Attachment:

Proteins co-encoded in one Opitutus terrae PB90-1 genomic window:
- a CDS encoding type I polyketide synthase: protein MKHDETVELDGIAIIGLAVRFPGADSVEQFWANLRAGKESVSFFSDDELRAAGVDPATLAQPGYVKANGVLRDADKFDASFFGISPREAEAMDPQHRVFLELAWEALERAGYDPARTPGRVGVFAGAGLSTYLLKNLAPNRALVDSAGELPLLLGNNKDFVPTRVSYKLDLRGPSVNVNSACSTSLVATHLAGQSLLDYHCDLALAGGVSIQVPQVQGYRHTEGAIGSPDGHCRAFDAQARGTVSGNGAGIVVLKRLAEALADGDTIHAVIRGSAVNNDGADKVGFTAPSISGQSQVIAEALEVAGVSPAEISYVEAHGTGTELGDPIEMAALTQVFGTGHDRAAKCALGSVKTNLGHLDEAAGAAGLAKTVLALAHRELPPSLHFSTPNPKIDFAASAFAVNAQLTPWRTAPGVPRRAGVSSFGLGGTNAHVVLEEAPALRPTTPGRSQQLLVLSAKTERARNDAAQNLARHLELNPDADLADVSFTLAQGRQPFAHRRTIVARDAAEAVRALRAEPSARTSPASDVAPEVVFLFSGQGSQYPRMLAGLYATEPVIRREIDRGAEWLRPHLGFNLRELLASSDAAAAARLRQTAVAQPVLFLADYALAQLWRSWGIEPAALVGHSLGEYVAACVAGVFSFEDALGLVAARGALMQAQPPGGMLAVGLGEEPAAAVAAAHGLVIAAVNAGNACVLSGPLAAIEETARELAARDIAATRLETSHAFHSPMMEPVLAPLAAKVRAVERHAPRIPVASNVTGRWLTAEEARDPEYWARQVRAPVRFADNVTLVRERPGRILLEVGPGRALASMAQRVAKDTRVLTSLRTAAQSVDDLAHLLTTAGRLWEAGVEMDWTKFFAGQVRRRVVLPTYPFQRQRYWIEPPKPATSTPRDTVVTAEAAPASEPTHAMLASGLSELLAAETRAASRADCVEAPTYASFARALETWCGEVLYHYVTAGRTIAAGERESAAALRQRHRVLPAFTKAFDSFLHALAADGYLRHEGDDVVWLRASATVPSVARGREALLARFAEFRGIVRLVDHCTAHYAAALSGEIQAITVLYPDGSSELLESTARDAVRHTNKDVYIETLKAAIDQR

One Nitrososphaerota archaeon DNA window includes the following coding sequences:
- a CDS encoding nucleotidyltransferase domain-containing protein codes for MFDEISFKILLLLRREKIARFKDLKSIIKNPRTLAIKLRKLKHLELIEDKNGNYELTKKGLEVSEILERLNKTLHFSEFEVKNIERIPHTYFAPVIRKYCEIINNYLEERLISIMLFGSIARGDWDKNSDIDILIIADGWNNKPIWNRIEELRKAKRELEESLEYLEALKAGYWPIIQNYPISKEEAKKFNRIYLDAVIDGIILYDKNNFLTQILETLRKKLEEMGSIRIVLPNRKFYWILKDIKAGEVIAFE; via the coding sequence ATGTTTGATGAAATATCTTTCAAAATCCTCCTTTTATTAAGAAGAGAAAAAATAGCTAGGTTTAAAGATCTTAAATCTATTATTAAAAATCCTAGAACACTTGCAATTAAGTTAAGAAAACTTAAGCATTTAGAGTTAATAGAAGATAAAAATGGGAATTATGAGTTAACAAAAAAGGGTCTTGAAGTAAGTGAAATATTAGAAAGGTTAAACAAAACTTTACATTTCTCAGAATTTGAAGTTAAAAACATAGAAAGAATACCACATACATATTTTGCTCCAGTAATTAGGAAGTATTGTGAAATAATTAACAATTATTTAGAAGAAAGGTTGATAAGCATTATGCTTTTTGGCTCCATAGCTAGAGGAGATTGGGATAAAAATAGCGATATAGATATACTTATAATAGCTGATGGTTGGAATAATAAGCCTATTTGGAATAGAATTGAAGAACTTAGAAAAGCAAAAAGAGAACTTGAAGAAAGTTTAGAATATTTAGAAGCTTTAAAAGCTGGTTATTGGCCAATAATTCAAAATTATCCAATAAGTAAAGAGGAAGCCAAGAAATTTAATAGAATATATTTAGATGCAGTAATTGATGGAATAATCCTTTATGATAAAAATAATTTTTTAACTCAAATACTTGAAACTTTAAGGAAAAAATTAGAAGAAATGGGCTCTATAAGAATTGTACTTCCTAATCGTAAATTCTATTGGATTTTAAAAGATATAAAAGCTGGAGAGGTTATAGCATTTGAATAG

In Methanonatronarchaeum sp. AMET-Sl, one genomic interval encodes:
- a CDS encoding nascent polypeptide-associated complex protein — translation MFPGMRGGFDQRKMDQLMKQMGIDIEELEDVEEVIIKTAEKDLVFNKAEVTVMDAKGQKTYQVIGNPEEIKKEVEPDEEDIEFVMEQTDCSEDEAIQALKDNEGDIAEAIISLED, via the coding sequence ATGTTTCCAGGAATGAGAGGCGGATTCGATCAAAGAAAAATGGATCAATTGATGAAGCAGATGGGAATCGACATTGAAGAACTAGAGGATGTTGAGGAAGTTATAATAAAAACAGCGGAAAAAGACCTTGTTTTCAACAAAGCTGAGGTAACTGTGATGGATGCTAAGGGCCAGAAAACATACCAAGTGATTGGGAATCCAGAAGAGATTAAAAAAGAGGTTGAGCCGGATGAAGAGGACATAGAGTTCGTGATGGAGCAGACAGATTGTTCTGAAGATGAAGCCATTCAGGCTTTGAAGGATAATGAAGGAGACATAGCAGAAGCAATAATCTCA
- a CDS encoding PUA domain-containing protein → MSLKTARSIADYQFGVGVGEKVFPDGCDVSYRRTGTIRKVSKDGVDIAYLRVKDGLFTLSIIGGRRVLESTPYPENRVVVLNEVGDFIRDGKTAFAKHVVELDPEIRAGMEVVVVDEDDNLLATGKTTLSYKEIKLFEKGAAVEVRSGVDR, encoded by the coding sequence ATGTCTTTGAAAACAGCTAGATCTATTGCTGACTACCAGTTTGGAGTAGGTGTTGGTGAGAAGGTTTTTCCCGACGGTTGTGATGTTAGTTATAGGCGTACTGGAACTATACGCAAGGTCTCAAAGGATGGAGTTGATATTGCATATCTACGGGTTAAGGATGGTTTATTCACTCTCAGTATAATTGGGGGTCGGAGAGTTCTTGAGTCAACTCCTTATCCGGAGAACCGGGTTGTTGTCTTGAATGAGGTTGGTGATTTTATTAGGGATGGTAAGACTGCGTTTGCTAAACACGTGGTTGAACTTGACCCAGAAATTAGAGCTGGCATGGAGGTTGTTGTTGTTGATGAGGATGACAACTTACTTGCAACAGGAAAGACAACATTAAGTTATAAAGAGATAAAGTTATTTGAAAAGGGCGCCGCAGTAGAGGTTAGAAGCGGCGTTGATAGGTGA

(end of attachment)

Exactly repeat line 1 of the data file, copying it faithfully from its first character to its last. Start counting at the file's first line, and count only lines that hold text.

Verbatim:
Proteins co-encoded in one Opitutus terrae PB90-1 genomic window: